Selection #1 from “I became a Christian and all I got was this lousy t-shirt”

The book listed above is this great read that I just finished.

We’re going to be reading it as a church and in our small groups.  I’ve decided to post a few of the thought provoking, provocative, and otherwise interesting passages from the book.

“Little Emily looks cute in her souvenir shirt that proclaims “My parents went to Florida and all I got was this lousy T-shirt.”  But there’s something sad about it.  Emily missed out on the journey… as I’ve gone to church and met Christians and lived as one, I’ve realized something. 
We are all Emily.
When I read about the lives of the first Christians in the New Testament, I see people who actually went “on vacation to Florida” who truly experienced the ups and downs of the trip.  But when I look around at Christians today, I see people who just wear a T-shirt for a journey they missed out on.”
I’d love to hear what people think of this passage and the book!!!


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The stories that speak to our soul begin at a home where things are good. Cinderella is happy with her father. The three little pigs have grown up and are ready to move on. Bilbo Baggins knows his shire. Adam and Eve walk with God in the garden. My story isn’t much different. There was a time and a place where it was so good. There was a community for me. And there was joy. We were filled with a sincere desire to do what God wanted us to do. We possessed explanations and understandings that went a certain distance. We offered security and tradition and laughter. For a lot of years, that was enough. I have this sense that it was also necessary. I have this surety, now, that it certainly wasn’t everything. There were some things that became increasingly problematic as time went by. There was a desire to package things up so very neatly. Sunday morning services were efficient and strategic. Responses to differences of opinion were premeditated. Formula began to feel more important than being real. A real desire for everybody to be one of us, but also a real sense that there is an us, and there is a them. They carried a regret that it has to be this way, but deeper than this regret was a surety that this is how it is. I began to recognize that there was a cost of admission to that group. There were people who sat at the door, collecting it. Those people wished they didn’t have to. But I guess they felt like they did have to. They let some people in, and they left others out. There was a provisional membership. My friends did possess a desire to accommodate people that are different… But it would be best for everyone concerned if they were only a little bit different. I did make many steps forward in this place. Before I went there, there were lies that I believed. Some of the things that I learned there, I still hold on to. But that place is not my home anymore. Those people are not my community anymore. There were times it was hard. I am engaged in a different community now. And I am working hard at finding a place in many different places now, embracing many different kind of families. I don’t always get it right. I am trying and I am learning and I am moving foreward. I have this sense that I am not alone in these experiences. I believe that we are tribe and we are growing. We are pilgrims, looking for a new holy land. Perhaps we won’t settle on the same spot of land. But if you’ve read this far, I am thinking that we are probably headed in the same general direction. I have begun this blog to talk about where my journey is taking me. In every space, we find people who help us along. And maybe we can get to know each other, here. We embrace ideas that provide a structure for the things we believe, and perhaps we can share these too. Maybe we can form a group, a tribe, a community, if we can figure out a way to work through the shadow of these kinds of groups, if we can bigger than the us-and-them ideas that have caused so much trouble in the past. As important as they are, I think the very nature of online interactions will lend itself to something equally powerful. I am stumbling onto these practices that my grandfathers and great grandfathers in the faith engaged in. I am learning about these attitudes and intuitions are so different than the kinds of things we call doctrine today. I don’t know about you, but I am running out of patience, and even interest, in conversations about doctrine. I hope that maybe you’ll share a little something about where your journey is taking you, and maybe our common joys and challenges might help each other along, and we might lift each other up. Thanks for doing this journey with me.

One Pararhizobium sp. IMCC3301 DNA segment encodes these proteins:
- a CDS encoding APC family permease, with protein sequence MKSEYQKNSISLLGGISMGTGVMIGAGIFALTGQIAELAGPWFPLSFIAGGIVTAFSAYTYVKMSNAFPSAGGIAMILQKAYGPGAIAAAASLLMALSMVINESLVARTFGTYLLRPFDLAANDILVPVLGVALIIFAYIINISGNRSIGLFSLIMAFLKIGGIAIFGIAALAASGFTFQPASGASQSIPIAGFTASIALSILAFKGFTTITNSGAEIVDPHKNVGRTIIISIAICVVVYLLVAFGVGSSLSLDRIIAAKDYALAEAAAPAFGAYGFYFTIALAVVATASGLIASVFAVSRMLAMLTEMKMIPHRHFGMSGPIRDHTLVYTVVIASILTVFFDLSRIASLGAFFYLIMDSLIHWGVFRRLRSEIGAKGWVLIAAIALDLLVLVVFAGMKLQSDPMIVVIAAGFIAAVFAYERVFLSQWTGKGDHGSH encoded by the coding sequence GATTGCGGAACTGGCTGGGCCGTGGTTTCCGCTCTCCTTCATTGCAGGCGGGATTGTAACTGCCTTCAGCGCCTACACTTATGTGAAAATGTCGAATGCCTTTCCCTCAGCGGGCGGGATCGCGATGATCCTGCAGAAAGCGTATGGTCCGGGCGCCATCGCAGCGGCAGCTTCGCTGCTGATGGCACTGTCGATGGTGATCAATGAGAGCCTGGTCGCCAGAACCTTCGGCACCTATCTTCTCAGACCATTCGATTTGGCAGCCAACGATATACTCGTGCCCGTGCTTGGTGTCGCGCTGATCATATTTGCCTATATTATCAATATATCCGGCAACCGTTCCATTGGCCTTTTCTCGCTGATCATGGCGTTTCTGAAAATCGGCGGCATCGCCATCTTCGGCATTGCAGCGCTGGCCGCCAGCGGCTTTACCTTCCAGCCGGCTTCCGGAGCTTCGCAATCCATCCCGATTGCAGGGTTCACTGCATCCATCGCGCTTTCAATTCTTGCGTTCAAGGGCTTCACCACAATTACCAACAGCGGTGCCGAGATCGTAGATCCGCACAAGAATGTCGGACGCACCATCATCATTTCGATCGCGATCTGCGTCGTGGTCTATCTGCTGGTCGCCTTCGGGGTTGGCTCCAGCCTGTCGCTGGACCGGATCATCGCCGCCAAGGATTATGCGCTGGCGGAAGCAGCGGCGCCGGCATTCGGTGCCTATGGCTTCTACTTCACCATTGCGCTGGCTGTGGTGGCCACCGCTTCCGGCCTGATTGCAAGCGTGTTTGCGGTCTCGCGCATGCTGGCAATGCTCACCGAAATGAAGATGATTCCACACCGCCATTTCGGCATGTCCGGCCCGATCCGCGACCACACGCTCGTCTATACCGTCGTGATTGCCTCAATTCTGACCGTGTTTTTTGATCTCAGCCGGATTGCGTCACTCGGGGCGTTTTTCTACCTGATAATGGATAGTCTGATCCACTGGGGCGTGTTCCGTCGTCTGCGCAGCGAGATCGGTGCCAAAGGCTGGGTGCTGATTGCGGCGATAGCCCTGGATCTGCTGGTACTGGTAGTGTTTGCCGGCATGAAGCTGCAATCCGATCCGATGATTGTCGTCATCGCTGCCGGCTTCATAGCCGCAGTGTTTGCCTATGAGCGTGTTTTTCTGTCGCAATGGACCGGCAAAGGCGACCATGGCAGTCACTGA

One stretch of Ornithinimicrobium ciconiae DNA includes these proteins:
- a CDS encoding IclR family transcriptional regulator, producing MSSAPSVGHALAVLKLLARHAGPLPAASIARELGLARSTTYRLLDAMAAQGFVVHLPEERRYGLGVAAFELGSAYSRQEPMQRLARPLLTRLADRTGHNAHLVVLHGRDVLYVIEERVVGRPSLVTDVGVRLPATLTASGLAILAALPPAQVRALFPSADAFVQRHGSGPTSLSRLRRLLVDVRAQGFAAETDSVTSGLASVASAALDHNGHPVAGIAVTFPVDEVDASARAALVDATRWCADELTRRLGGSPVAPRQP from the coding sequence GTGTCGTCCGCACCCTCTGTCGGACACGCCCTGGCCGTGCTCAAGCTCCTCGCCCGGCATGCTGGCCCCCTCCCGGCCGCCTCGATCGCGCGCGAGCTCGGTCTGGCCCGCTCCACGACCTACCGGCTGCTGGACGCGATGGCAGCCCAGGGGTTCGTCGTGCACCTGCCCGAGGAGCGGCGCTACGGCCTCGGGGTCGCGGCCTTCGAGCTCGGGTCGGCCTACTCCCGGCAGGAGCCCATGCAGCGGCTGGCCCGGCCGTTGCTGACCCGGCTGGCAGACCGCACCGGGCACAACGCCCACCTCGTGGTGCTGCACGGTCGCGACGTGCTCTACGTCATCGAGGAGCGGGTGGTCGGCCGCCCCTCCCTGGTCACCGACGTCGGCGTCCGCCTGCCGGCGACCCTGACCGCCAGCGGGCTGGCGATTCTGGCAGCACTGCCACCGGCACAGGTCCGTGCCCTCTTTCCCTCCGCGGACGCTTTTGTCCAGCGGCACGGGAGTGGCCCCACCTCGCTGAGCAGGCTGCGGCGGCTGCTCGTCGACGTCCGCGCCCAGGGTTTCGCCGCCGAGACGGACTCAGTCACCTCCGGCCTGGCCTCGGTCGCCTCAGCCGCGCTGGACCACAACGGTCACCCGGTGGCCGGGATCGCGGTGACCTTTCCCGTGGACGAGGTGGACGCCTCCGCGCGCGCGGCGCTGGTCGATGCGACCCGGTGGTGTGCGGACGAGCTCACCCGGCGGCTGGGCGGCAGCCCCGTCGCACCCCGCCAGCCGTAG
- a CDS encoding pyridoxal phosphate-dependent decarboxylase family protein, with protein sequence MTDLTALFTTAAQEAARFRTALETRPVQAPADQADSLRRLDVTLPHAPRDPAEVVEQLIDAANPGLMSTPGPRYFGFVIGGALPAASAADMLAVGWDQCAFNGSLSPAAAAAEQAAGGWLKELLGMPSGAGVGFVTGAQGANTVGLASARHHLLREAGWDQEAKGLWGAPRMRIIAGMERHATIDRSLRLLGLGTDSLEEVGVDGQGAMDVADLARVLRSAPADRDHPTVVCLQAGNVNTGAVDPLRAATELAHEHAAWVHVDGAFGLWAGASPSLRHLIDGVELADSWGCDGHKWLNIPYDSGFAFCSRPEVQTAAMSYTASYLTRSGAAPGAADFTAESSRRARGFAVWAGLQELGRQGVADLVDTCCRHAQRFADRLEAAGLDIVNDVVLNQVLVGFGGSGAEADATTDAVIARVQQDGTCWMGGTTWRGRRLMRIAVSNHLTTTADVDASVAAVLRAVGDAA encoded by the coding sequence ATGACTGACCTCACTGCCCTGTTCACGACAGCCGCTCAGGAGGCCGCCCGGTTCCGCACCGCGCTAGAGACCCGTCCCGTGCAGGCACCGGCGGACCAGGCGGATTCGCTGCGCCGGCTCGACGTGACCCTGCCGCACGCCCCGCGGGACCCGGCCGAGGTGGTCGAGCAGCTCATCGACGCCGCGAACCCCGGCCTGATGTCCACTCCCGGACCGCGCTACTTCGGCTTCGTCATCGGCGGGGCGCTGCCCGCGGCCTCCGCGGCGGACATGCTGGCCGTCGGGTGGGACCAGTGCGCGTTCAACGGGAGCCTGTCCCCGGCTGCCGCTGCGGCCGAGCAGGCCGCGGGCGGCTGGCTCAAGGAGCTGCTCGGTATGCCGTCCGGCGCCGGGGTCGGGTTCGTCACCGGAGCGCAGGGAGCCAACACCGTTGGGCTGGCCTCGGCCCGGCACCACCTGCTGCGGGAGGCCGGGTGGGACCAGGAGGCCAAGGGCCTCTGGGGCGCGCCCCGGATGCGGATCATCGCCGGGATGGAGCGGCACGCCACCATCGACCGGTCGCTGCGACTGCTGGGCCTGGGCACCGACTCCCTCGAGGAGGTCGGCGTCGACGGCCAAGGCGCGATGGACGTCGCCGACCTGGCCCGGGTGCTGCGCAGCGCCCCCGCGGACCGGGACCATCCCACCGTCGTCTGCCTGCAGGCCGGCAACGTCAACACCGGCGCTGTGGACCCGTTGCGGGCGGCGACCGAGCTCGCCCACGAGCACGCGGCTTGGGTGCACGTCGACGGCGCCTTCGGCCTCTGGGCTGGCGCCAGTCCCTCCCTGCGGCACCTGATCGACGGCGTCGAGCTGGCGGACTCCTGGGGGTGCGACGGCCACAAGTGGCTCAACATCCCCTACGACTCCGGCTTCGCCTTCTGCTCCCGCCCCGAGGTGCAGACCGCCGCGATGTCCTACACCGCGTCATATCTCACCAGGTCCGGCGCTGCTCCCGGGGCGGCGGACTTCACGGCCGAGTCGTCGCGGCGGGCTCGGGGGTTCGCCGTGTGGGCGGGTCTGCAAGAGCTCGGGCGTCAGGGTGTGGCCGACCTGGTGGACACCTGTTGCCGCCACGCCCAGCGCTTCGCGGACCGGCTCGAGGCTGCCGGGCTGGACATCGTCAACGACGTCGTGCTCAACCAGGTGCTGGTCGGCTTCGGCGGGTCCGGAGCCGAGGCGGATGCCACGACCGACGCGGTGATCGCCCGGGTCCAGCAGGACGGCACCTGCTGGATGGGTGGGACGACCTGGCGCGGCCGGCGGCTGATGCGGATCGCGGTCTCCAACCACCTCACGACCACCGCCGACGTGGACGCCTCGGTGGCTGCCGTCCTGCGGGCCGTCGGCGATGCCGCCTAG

One thought on “Selection #1 from “I became a Christian and all I got was this lousy t-shirt””

  1. that’s so true Jeff. I know many people who look at missionaries like my brother and people who sacrifice their careers, family, money to chase the dream God has given them and say “wow, that’s great, but I sure couldn’t do something like that, I would love to be able to, but…” and the list begins with I’m too old, I have a family, I have this job, I have responsibilities…

    as though any of those other people who decided it was all worth it didn’t have a family, a job, responsibilities, and we all were just young. God has given all of us a passion to accomplish something. Most often it is living out being a Christ follower everyday where we’re at, and sometimes there’s going to be those moments where we can take hold of opportunities to increase our faith, take risk, and let God lead, those moments that ask whether we are a true ambassador for God. It doesn’t have to be becoming a missionary or starting your own non-profit, but just chasing your passion that God has given you in those moments.

    “Most opportunities get missed by most people because they come with overalls and they look like work.”